Avoidance of Errors $29 We are often angry at ourselves because we are unable to learn from certain experiences. Numerous times we have made the wrong decision and its consequences were unfavorable. But the cause does not lie only in our thinking. A mutation in a specific gene can also be responsible, because it can cause a smaller number of dopamine receptors. They are responsible for remembering our wrong choices, which in turn enables us to make better decisions when we encounter a similar situation.
Back Pain $39 Lumbar disc disease is the drying out of the spongy interior matrix of an intervertebral disc in the spine. Many physicians and patients use the term lumbar disc disease to encompass several different causes of back pain or sciatica. A study of Asian patients with lumbar disc disease showed that a mutation in the CILP gene increases the risk of back pain.
Bitter Taste Perception $29 There are several genes that are responsible for bitter taste perception – we test 3 of them. Different variations of this gene affect ability to detect bitter compounds. About 25% of people lack ability to detect these compounds due to gene mutations. Are you like them? Maybe you don’t like broccoli, because it tastes too bitter?
Caffeine Metabolism $19 According to the results of a case-control study reported in the March 8, 2006 issue of JAMA, coffee is the most widely consumed stimulant in the world, and caffeine consumption has been associated with increased risk for non-fatal myocardial infarction. Caffeine is primarily metabolized by the cytochrome P450 1A2 in the liver, accounting for 95% of metabolism. Carriers of the gene variant *1F allele are slow caffeine metabolizers, whereas individuals homozygous for the *1A/*1A genotype are rapid caffeine metabolizers.
Earwax Type $19 Whether your earwax is wet or dry is determined by a mutation in a single gene, which scientists have discovered. Wet earwax is believed to have uses in insect trapping, self-cleaning and prevention of dryness in the external auditory canal of the ear. It also produces an odor and causes sweating, which may play a role as a pheromone.
Freckling $19 Freckles can be found on anyone no matter what the background. However, having freckles is genetic and is related to the presence of the dominant melanocortin-1 receptor MC1R gene variant.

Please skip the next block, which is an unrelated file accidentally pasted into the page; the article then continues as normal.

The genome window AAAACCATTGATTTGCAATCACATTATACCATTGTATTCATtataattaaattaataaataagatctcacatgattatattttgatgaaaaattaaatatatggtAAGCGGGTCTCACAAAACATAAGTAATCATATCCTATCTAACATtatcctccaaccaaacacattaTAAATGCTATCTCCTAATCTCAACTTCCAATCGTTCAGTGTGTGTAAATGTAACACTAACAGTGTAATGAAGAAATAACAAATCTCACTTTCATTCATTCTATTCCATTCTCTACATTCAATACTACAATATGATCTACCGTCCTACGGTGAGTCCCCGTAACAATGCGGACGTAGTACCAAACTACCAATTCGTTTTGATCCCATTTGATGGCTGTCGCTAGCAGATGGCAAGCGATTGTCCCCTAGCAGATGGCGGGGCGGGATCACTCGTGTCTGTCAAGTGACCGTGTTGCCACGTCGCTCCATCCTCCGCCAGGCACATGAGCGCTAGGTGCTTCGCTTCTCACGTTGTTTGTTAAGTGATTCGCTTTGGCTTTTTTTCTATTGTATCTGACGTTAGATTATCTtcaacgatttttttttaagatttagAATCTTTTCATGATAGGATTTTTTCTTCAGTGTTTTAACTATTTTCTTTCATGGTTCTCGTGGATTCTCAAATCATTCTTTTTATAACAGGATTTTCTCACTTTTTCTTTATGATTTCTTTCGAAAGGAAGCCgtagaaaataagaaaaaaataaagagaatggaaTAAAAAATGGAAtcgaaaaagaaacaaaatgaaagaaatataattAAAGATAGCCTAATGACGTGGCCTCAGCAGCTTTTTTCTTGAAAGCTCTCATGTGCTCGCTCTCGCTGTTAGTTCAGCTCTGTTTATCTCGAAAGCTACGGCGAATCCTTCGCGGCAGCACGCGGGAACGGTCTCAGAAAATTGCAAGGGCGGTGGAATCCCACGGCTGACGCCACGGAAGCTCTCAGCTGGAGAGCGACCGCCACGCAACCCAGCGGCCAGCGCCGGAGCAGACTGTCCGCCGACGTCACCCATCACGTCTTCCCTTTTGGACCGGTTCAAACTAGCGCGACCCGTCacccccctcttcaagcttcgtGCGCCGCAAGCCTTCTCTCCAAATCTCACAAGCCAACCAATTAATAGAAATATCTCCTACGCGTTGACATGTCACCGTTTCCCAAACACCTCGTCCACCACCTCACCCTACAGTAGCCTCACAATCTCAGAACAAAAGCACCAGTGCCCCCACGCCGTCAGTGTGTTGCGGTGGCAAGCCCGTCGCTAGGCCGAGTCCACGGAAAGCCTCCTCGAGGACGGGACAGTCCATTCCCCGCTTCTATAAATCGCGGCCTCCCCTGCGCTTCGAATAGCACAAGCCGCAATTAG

Longevity $49 Researchers at Harvard Medical School and UC Davis have discovered a few genes that extend lifespan, suggesting that the whole family of SIR2 genes is involved in controlling lifespan. The findings were reported July 28, 2005 in the advance online edition of Science.
Male Pattern Baldness $19 Researchers at McGill University, King’s College London and GlaxoSmithKline Inc. have identified two genetic variants in Caucasians that together produce an astounding sevenfold increase of the risk of male pattern baldness. Their results were published in the October 12, 2008 issue of the Journal of Nature Genetics.
Monoamine Oxidase A (Warrior Gene) $49.50 The Warrior Gene is a variant of the gene MAO-A on the X chromosome. Recent studies have linked the Warrior Gene to increased risk-taking and aggressive behavior. Whether in sports, business, or other activities, scientists found that individuals with the Warrior Gene variant were more likely to be combative than those with the normal MAO-A gene. However, human behavior is complex and influenced by many factors, including genetics and our environment. Individuals with the Warrior Gene are not necessarily more aggressive, but according to scientific studies, are more likely to be aggressive than those without the Warrior Gene variant. This test is available for both men and women, however, there is limited research about the Warrior Gene variant amongst females. Additional details about the Warrior Gene genetic variant of MAO-A can be found in Sabol et al, 1998.
Muscle Performance $29 A team of researchers, led by scientists at Dartmouth Medical School and Dartmouth College, have identified and tested a gene that dramatically alters both muscle metabolism and performance. The researchers say that this finding could someday lead to treatment of muscle diseases, including helping the elderly who suffer from muscle deterioration and improving muscle performance in endurance athletes.
Nicotine Dependence $19 In 2008, University of Virginia Health System researchers have identified a gene associated with nicotine dependence in both Europeans and African Americans.

Many people are interested in the Warrior Gene, which I wrote about here.

At Promethease, traits are simply included with the rest of the conditions known to be associated with certain SNPs, such as baldness, for example, but I haven’t done a comparison to see which traits are included.

 

Additional Vendor Information to Consider

Before making your final decision about which test or tests to purchase, there are a few additional factors you may want to consider.

As mentioned before, Ancestry requires a subscription in addition to the cost of the DNA test for the DNA test to be fully functional.

One of the biggest issues, in my opinion, is that both 23andMe and Ancestry sell customer’s anonymized DNA information to unknown others. Every customer authorizes the sale of their information when they purchase or activate a kit – even though very few people actually take the time to read the Terms and Conditions, Privacy statements and Security documents, including any and all links. This means most people don’t realize they are authorizing the sale of their DNA.

At both 23andMe and Ancestry, you can ALSO opt in for additional non-anonymized research or sale of your DNA, which you can later opt out of. However, you cannot opt out of the lower level sale of your anonymized DNA without removing your results from the data base and asking for your sample to be destroyed. They do tell you this, but it’s very buried in the fine print at both companies. You can read more here.